ARLINGTON, Va. (Legal Newsline) - The Mine Safety and Health Administration announced Monday that a Federal Mine Safety and Health Review Commission administrative law judge ordered Cumberland River Coal Co. to reinstate miner Charles Howard.
The company also had to pay acivil penalty of $30,000, increasing MSHA's original proposed penalty of$20,000.
Howard allegedly suffered head injuries on the job in June 2010 and was discharged almost immediately upon his return the following May. He filed a complaint of discrimination with MSHA, alleging that he was fired in violation of federal labor laws.
After a MSHA investigation, it was determined that there was merit to the complaint and a case filed with the review commission. According to court documents, Cumberland River Coal Co. refused to allow Howard to return to his job after being released to return to work by his treating physician.
Instead, the mine operator sought the supplemental opinion of a doctor who, after changing his mind from his earlier diagnosis, determined that Howard could not return to work.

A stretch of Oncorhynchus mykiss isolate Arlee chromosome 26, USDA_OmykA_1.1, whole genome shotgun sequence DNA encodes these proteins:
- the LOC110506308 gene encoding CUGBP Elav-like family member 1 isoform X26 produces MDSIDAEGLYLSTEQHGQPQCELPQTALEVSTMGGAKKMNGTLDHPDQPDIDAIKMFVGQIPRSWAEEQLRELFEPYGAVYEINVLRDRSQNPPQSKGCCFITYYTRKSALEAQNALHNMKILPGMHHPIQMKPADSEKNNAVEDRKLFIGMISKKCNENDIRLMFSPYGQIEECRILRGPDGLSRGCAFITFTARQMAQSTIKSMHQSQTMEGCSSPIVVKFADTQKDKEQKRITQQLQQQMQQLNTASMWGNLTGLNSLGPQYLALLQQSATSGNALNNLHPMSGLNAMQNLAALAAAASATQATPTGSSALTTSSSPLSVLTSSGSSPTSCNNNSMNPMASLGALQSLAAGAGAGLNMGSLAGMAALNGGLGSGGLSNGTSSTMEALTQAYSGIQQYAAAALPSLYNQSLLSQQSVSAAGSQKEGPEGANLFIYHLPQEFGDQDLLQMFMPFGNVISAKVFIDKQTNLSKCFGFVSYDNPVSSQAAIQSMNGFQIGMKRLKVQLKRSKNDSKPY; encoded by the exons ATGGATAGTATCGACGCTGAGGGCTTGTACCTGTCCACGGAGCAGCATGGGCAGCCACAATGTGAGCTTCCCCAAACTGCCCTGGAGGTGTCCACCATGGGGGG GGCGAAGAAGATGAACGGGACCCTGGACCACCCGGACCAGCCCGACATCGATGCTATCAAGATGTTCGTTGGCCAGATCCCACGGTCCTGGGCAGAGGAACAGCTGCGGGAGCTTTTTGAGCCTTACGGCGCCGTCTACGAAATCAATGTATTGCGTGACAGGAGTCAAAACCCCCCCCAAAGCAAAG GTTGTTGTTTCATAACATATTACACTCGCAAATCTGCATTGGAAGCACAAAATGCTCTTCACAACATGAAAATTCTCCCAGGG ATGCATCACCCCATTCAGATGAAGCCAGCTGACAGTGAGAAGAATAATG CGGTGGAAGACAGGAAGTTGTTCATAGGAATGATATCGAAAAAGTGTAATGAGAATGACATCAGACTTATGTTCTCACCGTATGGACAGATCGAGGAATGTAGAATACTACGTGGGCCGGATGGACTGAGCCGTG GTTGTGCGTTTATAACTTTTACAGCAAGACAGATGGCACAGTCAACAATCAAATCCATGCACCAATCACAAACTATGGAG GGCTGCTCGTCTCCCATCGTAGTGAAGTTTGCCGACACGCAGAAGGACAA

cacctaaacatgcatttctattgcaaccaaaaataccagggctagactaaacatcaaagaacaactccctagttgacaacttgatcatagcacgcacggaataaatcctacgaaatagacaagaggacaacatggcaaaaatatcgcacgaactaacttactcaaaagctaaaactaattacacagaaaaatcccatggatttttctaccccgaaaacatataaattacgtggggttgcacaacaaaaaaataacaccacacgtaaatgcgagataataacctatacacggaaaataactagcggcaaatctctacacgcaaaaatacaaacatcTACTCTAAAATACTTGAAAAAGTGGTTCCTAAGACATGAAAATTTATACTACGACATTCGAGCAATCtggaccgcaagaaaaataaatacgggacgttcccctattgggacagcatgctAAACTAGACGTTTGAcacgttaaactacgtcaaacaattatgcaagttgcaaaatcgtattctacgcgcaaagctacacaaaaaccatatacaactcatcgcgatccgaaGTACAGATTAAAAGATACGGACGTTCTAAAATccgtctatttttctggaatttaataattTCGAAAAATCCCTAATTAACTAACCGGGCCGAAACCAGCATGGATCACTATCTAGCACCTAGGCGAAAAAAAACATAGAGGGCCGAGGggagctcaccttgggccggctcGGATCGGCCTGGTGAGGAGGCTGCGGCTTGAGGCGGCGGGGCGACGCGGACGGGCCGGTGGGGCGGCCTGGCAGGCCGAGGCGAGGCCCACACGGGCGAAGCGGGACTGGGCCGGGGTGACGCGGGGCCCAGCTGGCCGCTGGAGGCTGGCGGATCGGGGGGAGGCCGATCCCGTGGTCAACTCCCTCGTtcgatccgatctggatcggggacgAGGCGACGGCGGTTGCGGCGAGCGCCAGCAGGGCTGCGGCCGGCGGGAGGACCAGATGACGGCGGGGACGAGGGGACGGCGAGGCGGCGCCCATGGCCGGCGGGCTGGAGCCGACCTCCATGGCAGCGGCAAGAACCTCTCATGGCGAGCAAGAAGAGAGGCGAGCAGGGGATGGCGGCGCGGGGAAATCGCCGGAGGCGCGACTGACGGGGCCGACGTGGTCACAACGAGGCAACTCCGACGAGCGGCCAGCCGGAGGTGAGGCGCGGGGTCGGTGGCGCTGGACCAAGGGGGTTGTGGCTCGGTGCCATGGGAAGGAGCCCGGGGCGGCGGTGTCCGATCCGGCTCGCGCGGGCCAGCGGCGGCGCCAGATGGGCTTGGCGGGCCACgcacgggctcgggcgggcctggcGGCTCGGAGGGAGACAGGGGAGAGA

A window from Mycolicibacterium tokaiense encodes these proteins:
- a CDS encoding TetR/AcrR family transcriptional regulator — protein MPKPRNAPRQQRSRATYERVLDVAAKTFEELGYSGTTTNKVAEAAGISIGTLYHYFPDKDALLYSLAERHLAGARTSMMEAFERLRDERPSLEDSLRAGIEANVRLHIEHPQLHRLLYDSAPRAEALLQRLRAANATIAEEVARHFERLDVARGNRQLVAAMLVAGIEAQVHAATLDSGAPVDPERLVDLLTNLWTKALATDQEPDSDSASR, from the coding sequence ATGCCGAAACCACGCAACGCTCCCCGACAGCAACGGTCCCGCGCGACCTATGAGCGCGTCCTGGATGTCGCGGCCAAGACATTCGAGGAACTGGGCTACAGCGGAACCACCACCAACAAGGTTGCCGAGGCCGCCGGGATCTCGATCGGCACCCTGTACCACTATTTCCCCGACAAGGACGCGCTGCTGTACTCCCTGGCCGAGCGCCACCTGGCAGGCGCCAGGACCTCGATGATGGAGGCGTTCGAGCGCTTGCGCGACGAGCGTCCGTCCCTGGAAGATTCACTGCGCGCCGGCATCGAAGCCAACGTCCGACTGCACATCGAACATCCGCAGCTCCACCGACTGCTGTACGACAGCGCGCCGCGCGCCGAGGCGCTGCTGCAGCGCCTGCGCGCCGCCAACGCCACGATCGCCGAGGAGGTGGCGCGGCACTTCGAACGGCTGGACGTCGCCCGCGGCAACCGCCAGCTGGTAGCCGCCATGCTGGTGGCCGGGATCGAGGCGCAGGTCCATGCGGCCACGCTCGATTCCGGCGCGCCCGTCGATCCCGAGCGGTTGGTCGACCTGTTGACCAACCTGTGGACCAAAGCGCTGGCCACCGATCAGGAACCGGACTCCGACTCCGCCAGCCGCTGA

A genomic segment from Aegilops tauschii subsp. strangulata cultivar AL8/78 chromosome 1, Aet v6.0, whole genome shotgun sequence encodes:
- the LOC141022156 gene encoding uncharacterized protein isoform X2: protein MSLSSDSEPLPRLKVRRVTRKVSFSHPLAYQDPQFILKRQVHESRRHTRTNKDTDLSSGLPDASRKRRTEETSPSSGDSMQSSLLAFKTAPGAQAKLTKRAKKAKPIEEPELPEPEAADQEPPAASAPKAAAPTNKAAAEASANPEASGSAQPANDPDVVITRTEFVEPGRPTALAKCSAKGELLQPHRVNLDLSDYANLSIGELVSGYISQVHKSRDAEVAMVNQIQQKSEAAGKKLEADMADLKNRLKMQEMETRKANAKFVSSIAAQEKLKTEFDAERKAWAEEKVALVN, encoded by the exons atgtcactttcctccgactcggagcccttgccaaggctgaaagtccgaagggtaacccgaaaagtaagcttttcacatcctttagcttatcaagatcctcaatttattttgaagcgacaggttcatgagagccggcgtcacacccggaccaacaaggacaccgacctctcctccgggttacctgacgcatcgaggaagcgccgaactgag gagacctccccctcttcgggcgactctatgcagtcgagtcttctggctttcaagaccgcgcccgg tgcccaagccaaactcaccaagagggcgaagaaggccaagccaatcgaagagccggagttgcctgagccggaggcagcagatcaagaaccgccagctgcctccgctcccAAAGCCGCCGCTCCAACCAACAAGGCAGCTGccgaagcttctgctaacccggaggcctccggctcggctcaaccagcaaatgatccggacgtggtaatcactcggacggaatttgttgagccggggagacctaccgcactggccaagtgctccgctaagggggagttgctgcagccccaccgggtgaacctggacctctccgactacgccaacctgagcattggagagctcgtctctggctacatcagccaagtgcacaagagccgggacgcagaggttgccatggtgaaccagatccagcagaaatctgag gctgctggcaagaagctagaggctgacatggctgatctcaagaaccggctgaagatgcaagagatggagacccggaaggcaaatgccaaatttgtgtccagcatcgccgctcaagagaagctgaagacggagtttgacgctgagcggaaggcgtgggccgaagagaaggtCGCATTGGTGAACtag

"There is no suggestion that Howard was terminated due to poor work performance and there was no incident that would have justified his termination," wrote Administrative Law Judge Margaret A. Miller.
"The only difficulty that [the mine operator] had with Howard was the fact that he continued to make safety complaints and continued to contact MSHA. Finally, not only was there open hostility against Howard, he was treated differently than other miners who had suffered a work-related injury."
Cumberland River Coal did notrespond to a request for a statement.
"Among the most critical provisions of the Mine Act - and one of my top priorities - is the protection of miners against retaliation for raising health and safety concerns," said Joseph A. Main, assistant secretary of labor for mine safety and health.
"This decision represents a victory not only for Mr. Howard but for all miners whospeak out about hazardous conditions."